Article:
Cover: Trends in HCAHPS Survey Scores, 2008–2019

Trends in HCAHPS Survey Scores, 2008–2019

A Quality Improvement Perspective

Published in: Medical Care, Volume 62, Number 6 (June 2024), pages 416-422. DOI: 10.1097/MLR.0000000000002001

Posted on rand.org May 15, 2024

by Megan K. Beckett, Denise D. Quigley, Christopher W. Cohea, William Lehrman, Chelsea Russ, Laura Giordano, Marc N. Elliott

Background

HCAHPS' 2008 initial public reporting, 2012 inclusion in the Hospital Value-Based Purchasing Program (HVBP), and 2015 inclusion in Hospital Star Ratings were intended to improve patient experiences.

Objectives

Characterize pre-COVID-19 (2008–2019) trends in hospital consumer assessment of healthcare providers and systems (HCAHPS) scores.

Research Design

Describe HCAHPS score trends overall, by phase: (1) initial public reporting period (2008–2013), (2) first 2 years of HVBP (2013–2015), and (3) initial HCAHPS Star Ratings reporting (2015–2019); and by hospital characteristics (HCAHPS decile, ownership, size, teaching affiliation, and urban/rural).

Subjects

A total of 3909 HCAHPS-participating US hospitals.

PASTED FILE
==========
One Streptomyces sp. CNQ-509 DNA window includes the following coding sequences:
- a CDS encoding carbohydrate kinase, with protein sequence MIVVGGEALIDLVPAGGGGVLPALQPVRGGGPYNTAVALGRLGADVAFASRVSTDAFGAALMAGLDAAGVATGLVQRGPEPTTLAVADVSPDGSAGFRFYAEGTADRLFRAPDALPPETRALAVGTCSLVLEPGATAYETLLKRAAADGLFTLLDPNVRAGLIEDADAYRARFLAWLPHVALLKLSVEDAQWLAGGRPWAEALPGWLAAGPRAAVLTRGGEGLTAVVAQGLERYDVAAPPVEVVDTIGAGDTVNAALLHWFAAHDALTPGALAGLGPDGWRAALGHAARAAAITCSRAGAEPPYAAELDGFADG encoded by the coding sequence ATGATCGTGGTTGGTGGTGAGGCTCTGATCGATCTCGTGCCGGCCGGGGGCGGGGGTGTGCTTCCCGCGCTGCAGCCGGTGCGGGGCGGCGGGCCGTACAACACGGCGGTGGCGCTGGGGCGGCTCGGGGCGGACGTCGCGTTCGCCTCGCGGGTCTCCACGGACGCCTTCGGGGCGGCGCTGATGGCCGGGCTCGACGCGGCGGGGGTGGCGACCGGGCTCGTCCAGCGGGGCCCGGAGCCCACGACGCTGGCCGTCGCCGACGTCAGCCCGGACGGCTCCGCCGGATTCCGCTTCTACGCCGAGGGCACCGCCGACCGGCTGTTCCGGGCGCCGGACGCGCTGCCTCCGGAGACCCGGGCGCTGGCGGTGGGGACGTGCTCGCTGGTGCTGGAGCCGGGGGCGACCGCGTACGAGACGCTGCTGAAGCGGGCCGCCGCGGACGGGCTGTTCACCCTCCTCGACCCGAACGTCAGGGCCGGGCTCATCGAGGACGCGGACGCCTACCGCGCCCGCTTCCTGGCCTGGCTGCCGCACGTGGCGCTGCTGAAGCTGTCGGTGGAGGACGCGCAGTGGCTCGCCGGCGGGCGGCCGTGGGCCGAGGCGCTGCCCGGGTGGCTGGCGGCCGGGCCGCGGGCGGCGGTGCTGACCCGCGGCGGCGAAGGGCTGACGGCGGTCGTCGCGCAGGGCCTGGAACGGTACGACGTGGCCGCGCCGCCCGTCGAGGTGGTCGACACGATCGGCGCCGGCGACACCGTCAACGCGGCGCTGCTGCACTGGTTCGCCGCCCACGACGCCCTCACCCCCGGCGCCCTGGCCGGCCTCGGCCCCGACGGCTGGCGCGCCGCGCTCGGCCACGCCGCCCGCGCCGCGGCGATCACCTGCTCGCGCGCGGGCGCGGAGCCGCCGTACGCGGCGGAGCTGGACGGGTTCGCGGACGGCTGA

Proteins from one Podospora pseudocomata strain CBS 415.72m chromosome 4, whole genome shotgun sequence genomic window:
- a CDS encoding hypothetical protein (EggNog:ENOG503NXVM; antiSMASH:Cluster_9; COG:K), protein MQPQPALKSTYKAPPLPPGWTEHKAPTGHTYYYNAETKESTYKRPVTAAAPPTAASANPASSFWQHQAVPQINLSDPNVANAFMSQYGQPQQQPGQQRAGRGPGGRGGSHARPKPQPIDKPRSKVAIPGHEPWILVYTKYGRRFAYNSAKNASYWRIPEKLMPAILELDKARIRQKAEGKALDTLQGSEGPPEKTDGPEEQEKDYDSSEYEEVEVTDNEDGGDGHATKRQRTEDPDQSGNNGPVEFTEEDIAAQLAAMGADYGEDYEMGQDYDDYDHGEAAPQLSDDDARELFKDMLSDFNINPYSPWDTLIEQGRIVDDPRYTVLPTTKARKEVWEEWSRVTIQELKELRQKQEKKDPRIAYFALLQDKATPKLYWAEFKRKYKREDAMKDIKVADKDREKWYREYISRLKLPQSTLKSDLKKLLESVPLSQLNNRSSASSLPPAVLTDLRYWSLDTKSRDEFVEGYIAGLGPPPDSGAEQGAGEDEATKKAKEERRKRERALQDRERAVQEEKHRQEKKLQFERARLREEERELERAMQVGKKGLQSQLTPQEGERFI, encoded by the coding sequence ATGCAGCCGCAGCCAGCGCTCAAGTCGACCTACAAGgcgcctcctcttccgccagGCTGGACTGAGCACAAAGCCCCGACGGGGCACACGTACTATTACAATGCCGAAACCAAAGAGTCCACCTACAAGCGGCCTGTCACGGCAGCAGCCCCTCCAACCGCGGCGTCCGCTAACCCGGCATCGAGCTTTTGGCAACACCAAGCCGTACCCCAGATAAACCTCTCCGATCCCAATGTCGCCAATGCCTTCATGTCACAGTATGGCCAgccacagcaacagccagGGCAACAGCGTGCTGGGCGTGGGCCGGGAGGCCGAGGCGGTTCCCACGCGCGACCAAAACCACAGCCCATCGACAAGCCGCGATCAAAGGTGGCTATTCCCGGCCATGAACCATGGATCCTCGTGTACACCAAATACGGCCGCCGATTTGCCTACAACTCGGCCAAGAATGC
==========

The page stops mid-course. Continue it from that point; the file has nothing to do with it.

Measures

HCAHPS summary score (HCAHPS-SS) and 9 measures.

Results

The mean 2007–2019 HCAHPS-SS improvement in most-positive-category ("top-box") responses was +5.2 percentage points/pp across all hospitals (where differences of 5pp, 3pp, and 1pp are "large," "medium," and "small"). Improvement rate was largest in phase 1 (+0.8/pp/year vs. +0.2pp/year and +0.1pp/year for phases 2 and 3, respectively). Improvement was largest for Overall Rating of Hospital (+8.5pp), Discharge Information (+7.3pp), and Nurse Communication (+6.5pp), smallest for Doctor Communication (+0.8pp). Some measures improved notably through phases 2 and 3 (Nurse Communication, Staff Responsiveness, Overall Rating of Hospital), but others slowed or reversed in Phase 3 (Communication about Medicines, Quietness). Bottom-decile hospitals improved more than other hospitals for all measures.

Conclusions

All HCAHPS measures improved rapidly 2008–2013, especially among low-performing (bottom-decile) hospitals, narrowing the range of performance and improving scores overall. This initial improvement may reflect widespread, general quality improvement (QI) efforts in lower-performing hospitals. Subsequent slower improvement following the introduction of HVBP and Star Ratings may have reflected targeted, resource-intensive QI in higher-performing hospitals.

Research conducted by

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